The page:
Monday September 23rd saw Ashbourne Historical Society together with the ASH2020 Board host a reception in the GAA club for Juanita Carroll(nee Bourne), and her husband Mick. Juanita is a direct descendent of Ashbourne’s founder Frederick G. Bourn.
Juanita and Mick were by their own account overwhelmed with the generosity they encountered in Ashbourne, with Juanita telling this writer that her experience here far surpassed what she had encountered elsewhere on her trip. Juanita was also presented with a gift of a painting from the Ashbourne Historical Society, depicting a mail-coach making its way down Frederick Street, Ashbourne as it would have looked in our Town’s early days.
It was the transport business that led to Ashbourne being founded in 1820 by Juanita’s Great-Great Grandfather Frederick Bourne. The area had previously been known as Killeglandand was owned by a Cromwellian family called Carter. This family once held high political office in 18th century Ireland. However, by the early 19th century their fortunes had declined, giving the Carters reason to dispose of the land to Fredrick.
Bourne was an entrepreneur whose family business was coaches, transport, and road building. The government at the time was open to such improvements in infrastructure, and so Frederick was able to open an inn and other services to support the coaching trade. He built and operated the toll road to Drogheda and Slane, with toll booths at Coolquay, Ashbourne and Kilmoon.
The Bourne family enjoyed the bounties of Frederick’s labour for some time, but by the mid-1800s, trains began to surpass coaches as a preferred means of travel.
The Great Famine too had a negative impact on the village. Frederick’s son Richard inherited the land and town, and built himself what is now known as The Ashbourne House. His eldest son, Thomas, would be the last Landlord of Ashbourne, selling the land to local tenants, and heading off for a new life in Kent, England in 1899.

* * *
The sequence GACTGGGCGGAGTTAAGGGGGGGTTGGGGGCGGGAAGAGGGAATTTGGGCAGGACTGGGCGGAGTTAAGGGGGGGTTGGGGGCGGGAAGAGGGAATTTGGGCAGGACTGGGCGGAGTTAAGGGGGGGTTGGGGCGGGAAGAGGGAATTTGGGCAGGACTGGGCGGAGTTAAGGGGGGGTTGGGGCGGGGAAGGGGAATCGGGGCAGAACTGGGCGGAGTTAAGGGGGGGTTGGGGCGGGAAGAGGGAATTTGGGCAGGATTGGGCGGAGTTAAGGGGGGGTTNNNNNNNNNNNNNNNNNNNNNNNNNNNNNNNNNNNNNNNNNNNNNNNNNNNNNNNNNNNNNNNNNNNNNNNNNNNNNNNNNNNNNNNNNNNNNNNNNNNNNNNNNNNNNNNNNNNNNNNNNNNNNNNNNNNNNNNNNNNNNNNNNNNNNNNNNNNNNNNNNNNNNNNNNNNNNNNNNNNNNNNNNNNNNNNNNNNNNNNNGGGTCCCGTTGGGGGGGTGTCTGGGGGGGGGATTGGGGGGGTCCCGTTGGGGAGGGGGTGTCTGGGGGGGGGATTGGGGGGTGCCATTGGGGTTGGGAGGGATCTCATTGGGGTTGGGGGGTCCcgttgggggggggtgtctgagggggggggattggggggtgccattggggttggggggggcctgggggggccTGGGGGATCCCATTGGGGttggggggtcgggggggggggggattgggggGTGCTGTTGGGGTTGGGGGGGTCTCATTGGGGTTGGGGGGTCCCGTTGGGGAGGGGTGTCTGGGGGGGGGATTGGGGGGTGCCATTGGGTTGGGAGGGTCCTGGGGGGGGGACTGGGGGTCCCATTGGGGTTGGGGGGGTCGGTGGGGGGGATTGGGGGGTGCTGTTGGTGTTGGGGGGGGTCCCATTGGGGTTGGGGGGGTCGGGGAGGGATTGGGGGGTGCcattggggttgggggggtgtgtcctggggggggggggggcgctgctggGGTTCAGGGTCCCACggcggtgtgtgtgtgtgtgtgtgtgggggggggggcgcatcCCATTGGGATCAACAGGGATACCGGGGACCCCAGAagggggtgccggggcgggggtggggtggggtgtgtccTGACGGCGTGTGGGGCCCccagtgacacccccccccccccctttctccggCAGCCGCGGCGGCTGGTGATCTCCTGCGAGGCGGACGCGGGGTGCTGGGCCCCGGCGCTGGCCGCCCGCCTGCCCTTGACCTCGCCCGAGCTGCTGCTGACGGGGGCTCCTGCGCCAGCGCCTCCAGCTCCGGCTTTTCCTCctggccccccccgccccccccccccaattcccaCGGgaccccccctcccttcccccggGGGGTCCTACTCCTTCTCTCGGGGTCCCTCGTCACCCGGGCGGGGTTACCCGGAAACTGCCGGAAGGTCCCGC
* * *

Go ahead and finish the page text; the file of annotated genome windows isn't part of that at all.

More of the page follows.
“My father, William Bourne, he was the son of Thomas Bourne. Thomas went to live in England after he married my grandmother…they had a son whom they called Richard…as an adult he preferred to be called Dick, he answered to that name. Then five years later they had my father, but Thomas passed away before my father was born. So that left the widow, the new-baby and Dick. So when my father was six months old, he was on a ship going to Australia…”
Thomas and Dick would grow up with a step-father they regarded as their own, but in the 1930s, William required a birth-cert, which led him to learn more about the Bourne family line. This in turn led to William being handed a suit-case full of letters, mementos, photographs and such that had belonged to his mother. William passed these items onto his daughter Juanita, thus piquing her interest in her family line.
Juanita’s uncle Dick had been killed in action in Belgium in the First World War, and it had always been Juanita’s wish to pay homage to her fallen uncle at Messines in Belgium. Taking the opportunity to visit both the land of her forebears, Ireland while visiting where her uncle tragically fell, Juanita made contact with the Ashbourne Historical Society.
Juanita was overwhelmed by the generosity and hospitality shown by the members of the Society when she arrived, having been met at the airport and later shown around the town her ancestor Frederick had founded near-on 200 years ago.
“It’s just magic to come here…this has become The Big Thing…I said to my daughter (by phone) ‘I feel like I’m going home’….And I am as comfortable her as I have been anywhere in my life.”
Indeed, it appears that some magical coincidence had been at play, as Juanita’s trip to Europe and Ireland coincided with the eve of our Town’s 2020 bi-centenary celebrations. Juanita had not initially caught on to that, and so now hopes that perhaps she could come next year on the actual anniversary with her daughter in tow this time.
Welcome Home Juanita, and please do come again for 2020!